With little more than a month to the July 28 national election, the issue that is of particular concern to election monitors is the voter list, which they say is less accurate and representative of the electorate than during the last national election in 2008.
The accuracy of the 9.6 million-strong voter list came under fire in March and those concerns were reiterated with the release of the final version on Friday of an independent audit report, which found a number of serious errors, namely that more than 1 in 10 people who are registered for July’s election appear not to exist, and that 9 percent of past voters have been taken off local voting lists unfairly.
The report, which was originally released in March, was compiled by the Neutral and Impartial Committee for Free and Fair Elections in Cambodia (Nicfec), the Center for Advanced Studies and the Washington-based National Democratic Institute.
The National Election Committee (NEC), however, has largely disregarded the report arguing that it contained data they said was collected in an unorthodox way.
The report found that 10.8 percent of 4,900 registered Cambodian voters, chosen by random sampling, could not find their names on the voter list. That figure compared poorly to the 7.7 percent of registered names that could not be found on the voter list in 2008.
When the auditors assessed the names that were deleted from the voter list, they found that 9.4 percent of them had been erroneously removed, which is also the same number as in 2008. And of the people sampled in the report, only 63.6 percent of the names on the list could be verified in person to live where they are registered.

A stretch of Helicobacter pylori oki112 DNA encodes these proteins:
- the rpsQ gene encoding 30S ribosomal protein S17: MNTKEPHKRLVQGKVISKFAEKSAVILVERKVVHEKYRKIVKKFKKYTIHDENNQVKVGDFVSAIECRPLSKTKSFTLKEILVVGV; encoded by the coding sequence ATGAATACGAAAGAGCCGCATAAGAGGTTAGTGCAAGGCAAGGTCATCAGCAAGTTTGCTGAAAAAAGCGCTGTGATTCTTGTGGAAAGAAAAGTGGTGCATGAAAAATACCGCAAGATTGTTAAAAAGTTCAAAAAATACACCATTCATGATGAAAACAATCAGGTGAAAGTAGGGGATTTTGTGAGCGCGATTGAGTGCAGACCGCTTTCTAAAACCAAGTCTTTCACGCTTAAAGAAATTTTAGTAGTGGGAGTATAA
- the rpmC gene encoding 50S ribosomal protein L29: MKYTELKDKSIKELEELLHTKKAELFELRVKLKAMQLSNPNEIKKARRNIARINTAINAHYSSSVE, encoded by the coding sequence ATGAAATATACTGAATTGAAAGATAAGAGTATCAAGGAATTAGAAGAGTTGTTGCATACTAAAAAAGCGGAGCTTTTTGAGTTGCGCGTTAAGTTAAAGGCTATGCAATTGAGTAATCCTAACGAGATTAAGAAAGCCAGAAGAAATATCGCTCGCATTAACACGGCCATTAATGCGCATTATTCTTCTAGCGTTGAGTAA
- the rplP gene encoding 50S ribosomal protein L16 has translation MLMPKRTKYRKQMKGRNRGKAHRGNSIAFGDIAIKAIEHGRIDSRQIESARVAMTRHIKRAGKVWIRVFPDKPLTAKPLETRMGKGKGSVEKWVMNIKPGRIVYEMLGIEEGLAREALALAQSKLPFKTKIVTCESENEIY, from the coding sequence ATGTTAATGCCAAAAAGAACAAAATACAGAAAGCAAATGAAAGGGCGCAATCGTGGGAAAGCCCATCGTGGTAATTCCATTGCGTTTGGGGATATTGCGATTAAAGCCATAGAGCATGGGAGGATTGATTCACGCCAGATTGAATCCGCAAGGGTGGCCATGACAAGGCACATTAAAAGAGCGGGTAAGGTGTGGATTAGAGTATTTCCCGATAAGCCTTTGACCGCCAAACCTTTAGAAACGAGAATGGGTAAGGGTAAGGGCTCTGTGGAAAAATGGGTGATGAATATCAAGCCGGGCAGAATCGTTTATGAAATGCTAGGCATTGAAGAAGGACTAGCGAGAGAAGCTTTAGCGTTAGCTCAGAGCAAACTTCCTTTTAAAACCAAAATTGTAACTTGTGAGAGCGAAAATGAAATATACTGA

The report also found that just 82.9 percent of eligible citizens are registered to vote in the election, which is a decrease of some 5 percent since the last election in 2008. That 82.9 percent figure contrasts starkly with the NEC, which maintains that the number of registered voters is at 101.7 percent of the eligible population.
Overall, election monitors say, such flaws will directly impact the vote.
And the problems don’t end there.
Since the voter list was finalized and made public in January, copies of it have been distributed to commune offices around the country, with the intention of giving registered voters a chance to verify that their names are on the list before election day.
However, Nicfec coordinator Sam Kuntheamy said Friday that confusion has erupted, particularly because some new polling stations have been set up without voters’ knowledge, and people don’t know where to go to find the list or their names.
“They [are] confused and don’t know where the polling station is,” he said.
“We asked the NEC to post the voter list at the village level, but the NEC refused our suggestion. I just came back from Kompong Speu [province] where I talked to voters and commune clerks and there is still confusion.”
CPP lawmaker Cheam Yeap said on Friday that people had been given plenty of time to find their names on the voter list, adding: “If they cannot find their names, it might mean that they did not register.”
“But I’m not concerned about this. I think the election will just go smoothly,” he added.
Cambodia National Rescue Party spokesman Yim Sovann, however, said the deletion and omission of so many names from the voter list is one of his party’s greatest concerns. He also urged the NEC and Prime Minister Hun Sen’s ruling CPP to “try and solve the problem now before the crisis comes out.”
“It is a systematic farce; they have the mechanism to remove the names of voters,” he said, adding that he believes there will be “many problems” on election day.
NEC Secretary-General Tep Nytha said he had not heard of any issues arising from people being listed to vote at different polling stations, as is the case in Kompong Speu.
An updated voter list will be posted around the country on June 26, he said.
“NGOs have copied that [voter list] and distributed it to the provinces,” Mr. Nytha said.
“A month before the election, we will also post the voter lists in each commune, and then a day before the election, we will post them in each polling station. This is to make sure that the voters can verify their names.”